A couple of years ago, Microsoft experimented with a version of Windows 10 called Windows Lean, but it didn’t use less memory. Its main purpose was to fit on tablets and cheap laptops with only 16GB or 32GB of storage. Thankfully, that idea seems to have been abandoned. Nobody should be buying laptops with less than 128GB of SSD, or a bigger hard drive.
The simplest speed-up routine is to tell Windows to optimise itself for performance. To do this, type “adjust” in the Start menu’s search box and click “Adjust the appearance and performance of Windows”. This will bring up the Performance Options properties sheet from the Control Panel. Select “Adjust for best performance” and Windows will drop all the fancy graphical effects such as sliding things in and out of view. You can use the Custom settings to retain any features you want to keep, such as “Show window contents while dragging”.
Next, run the Control Panel, type “power” into the search box in the top right and select “Choose a power plan”. Most laptops are set to “Balanced”. “Power saver” will reduce performance to extend battery life. “High performance” will deliver the best performance but use more energy.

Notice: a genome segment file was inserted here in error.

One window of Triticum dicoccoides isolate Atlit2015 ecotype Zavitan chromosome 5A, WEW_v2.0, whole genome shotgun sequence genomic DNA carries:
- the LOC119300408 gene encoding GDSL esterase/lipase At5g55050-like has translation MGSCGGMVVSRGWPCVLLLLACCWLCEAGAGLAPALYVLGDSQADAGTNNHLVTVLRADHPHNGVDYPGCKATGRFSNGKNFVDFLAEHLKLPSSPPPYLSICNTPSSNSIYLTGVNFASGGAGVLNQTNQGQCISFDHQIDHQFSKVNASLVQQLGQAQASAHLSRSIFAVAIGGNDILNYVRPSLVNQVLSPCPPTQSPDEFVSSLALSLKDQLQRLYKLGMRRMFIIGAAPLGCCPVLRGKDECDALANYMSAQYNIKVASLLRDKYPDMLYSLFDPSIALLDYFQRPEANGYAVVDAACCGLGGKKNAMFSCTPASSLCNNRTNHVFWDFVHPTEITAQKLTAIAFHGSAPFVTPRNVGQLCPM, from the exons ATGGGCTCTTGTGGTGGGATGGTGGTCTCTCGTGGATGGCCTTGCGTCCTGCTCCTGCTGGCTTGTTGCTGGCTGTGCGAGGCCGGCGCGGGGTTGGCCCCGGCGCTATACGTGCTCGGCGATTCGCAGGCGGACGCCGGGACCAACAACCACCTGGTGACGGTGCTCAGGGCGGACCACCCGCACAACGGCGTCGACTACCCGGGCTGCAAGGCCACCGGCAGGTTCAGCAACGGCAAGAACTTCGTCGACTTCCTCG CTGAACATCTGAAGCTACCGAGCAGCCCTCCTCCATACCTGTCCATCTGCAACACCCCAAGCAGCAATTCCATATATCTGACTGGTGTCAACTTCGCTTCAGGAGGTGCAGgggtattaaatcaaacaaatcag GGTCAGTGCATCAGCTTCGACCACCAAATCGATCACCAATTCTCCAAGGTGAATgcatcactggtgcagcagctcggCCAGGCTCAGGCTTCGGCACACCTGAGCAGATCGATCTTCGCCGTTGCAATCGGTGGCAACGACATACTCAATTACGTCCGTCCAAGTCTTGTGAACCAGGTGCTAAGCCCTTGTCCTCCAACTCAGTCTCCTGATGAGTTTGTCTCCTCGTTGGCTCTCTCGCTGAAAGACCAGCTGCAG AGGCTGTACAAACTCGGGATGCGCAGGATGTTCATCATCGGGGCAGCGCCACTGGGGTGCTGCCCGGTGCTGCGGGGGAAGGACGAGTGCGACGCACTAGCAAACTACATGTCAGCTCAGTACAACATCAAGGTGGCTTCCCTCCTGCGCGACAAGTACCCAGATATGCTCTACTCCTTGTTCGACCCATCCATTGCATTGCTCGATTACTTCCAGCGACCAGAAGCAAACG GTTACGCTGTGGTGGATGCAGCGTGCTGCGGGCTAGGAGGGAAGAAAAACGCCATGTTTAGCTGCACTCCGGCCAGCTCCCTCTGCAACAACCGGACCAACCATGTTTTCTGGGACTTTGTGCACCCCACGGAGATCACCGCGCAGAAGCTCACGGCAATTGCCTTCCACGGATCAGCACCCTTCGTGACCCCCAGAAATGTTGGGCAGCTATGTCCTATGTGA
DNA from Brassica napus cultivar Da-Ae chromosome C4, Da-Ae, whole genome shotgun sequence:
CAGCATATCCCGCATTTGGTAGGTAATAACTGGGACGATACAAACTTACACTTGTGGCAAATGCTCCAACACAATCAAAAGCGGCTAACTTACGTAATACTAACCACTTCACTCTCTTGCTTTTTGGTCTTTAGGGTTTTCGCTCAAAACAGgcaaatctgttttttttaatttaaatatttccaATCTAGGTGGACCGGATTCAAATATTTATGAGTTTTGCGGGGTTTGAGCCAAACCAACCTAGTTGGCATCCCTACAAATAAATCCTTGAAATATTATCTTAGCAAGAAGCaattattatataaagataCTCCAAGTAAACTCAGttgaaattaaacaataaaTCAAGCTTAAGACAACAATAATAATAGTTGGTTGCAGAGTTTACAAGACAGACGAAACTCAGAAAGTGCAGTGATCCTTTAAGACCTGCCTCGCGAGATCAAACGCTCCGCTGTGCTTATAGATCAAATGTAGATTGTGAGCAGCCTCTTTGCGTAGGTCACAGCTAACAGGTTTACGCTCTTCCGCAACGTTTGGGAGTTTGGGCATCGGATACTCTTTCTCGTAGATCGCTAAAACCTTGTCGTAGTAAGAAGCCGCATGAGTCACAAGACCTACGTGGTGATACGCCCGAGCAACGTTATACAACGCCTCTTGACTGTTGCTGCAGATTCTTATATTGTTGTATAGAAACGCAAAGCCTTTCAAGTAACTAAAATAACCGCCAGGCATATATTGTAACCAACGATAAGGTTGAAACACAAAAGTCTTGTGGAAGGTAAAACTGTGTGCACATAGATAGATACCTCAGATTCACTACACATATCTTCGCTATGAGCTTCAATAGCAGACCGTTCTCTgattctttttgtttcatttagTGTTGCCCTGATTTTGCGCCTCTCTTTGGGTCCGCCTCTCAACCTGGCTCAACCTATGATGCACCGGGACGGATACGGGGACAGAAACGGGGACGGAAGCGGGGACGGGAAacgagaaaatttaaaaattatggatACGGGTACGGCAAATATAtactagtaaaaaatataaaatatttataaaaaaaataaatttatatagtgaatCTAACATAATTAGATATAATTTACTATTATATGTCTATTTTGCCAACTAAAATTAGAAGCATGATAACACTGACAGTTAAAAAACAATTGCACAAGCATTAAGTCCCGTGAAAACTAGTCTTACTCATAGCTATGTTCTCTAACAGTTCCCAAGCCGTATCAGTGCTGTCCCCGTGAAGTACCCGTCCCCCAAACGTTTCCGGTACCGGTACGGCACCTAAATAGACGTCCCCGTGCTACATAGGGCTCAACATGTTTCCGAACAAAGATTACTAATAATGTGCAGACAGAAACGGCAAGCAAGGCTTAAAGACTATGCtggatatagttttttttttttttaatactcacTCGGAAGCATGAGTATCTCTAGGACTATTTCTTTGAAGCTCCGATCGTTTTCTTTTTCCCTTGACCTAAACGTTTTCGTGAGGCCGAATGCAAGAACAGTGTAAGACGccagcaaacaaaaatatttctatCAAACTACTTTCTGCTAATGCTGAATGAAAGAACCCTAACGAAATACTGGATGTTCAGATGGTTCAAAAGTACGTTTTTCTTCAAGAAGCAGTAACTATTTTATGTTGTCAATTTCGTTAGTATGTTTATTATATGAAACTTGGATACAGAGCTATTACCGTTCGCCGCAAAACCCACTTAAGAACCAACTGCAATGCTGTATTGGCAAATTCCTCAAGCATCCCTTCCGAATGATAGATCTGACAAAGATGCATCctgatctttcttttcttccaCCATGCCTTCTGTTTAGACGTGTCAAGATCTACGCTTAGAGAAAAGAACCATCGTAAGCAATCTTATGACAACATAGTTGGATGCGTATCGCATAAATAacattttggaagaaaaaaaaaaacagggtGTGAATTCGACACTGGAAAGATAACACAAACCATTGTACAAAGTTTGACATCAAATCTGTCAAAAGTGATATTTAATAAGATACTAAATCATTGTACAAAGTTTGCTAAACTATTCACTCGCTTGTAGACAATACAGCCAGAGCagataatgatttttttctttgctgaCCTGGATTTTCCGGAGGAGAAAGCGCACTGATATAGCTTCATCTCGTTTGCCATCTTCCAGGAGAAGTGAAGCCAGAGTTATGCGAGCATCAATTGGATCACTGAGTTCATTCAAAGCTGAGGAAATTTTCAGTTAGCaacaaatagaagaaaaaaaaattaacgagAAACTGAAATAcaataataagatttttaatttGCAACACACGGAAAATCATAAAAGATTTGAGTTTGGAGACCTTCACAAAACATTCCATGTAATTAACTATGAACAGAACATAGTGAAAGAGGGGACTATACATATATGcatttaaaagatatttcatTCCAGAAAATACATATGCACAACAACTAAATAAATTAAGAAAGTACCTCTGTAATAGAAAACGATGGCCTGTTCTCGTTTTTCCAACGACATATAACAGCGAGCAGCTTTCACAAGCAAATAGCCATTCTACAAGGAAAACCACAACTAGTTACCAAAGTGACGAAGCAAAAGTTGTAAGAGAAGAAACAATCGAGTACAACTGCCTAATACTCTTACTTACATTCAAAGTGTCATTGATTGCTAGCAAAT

Windows memory management
When we were using Windows XP and Vista, geeks could improve on Windows’ use of memory. Those days have more or less gone. Windows 10 makes such good use of memory, its swapfile (pagefile.sys, hidden on your hard drive) and other resources that it is best left to do its thing.
In my experience, Windows 10 can use anything from 1.2GB to about 3.5GB or more, depending on how much memory you have. If you have more, it will use more. What happens when it runs out of space? It saves the pages of code it’s not using to the swapfile and reloads them into RAM only when they are needed. That’s one reason why fitting an SSD makes a laptop feel much more responsive: swapfile pages reload much faster.
In reality, Windows 10’s memory management is more complicated than that. It distinguishes between many types of memory, depending on whether pages are in use, can be swapped out when necessary, can be overwritten because they are no longer needed, or free. Type resmon into Windows 10’s search box, run the Resource Monitor app, and click the Memory tab for a coloured representation of the RAM used for different purposes, including “hardware reserved”.